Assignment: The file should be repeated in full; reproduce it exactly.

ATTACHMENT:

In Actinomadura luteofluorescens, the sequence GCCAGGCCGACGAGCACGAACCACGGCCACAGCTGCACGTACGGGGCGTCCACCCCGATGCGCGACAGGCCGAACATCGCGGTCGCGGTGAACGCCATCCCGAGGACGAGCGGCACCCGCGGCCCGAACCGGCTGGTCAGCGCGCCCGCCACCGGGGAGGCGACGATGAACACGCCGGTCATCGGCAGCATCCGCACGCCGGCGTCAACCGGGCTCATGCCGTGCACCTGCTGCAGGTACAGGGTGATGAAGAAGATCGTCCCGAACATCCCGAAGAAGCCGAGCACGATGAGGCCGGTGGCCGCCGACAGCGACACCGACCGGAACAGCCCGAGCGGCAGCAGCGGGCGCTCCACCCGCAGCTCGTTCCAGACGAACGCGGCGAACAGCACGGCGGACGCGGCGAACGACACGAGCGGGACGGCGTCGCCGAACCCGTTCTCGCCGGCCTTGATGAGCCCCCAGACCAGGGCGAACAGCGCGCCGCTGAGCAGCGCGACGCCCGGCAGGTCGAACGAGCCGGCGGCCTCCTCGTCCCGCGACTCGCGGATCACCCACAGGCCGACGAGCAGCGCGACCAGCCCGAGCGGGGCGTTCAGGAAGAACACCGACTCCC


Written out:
In Actinomadura luteofluorescens, the sequence GCCAGGCCGACGAGCACGAACCACGGCCACAGCTGCACGTACGGGGCGTCCACCCCGATGCGCGACAGGCCGAACATCGCGGTCGCGGTGAACGCCATCCCGAGGACGAGCGGCACCCGCGGCCCGAACCGGCTGGTCAGCGCGCCCGCCACCGGGGAGGCGACGATGAACACGCCGGTCATCGGCAGCATCCGCACGCCGGCGTCAACCGGGCTCATGCCGTGCACCTGCTGCAGGTACAGGGTGATGAAGAAGATCGTCCCGAACATCCCGAAGAAGCCGAGCACGATGAGGCCGGTGGCCGCCGACAGCGACACCGACCGGAACAGCCCGAGCGGCAGCAGCGGGCGCTCCACCCGCAGCTCGTTCCAGACGAACGCGGCGAACAGCACGGCGGACGCGGCGAACGACACGAGCGGGACGGCGTCGCCGAACCCGTTCTCGCCGGCCTTGATGAGCCCCCAGACCAGGGCGAACAGCGCGCCGCTGAGCAGCGCGACGCCCGGCAGGTCGAACGAGCCGGCGGCCTCCTCGTCCCGCGACTCGCGGATCACCCACAGGCCGACGAGCAGCGCGACCAGCCCGAGCGGGGCGTTCAGGAAGAACACCGACTCCC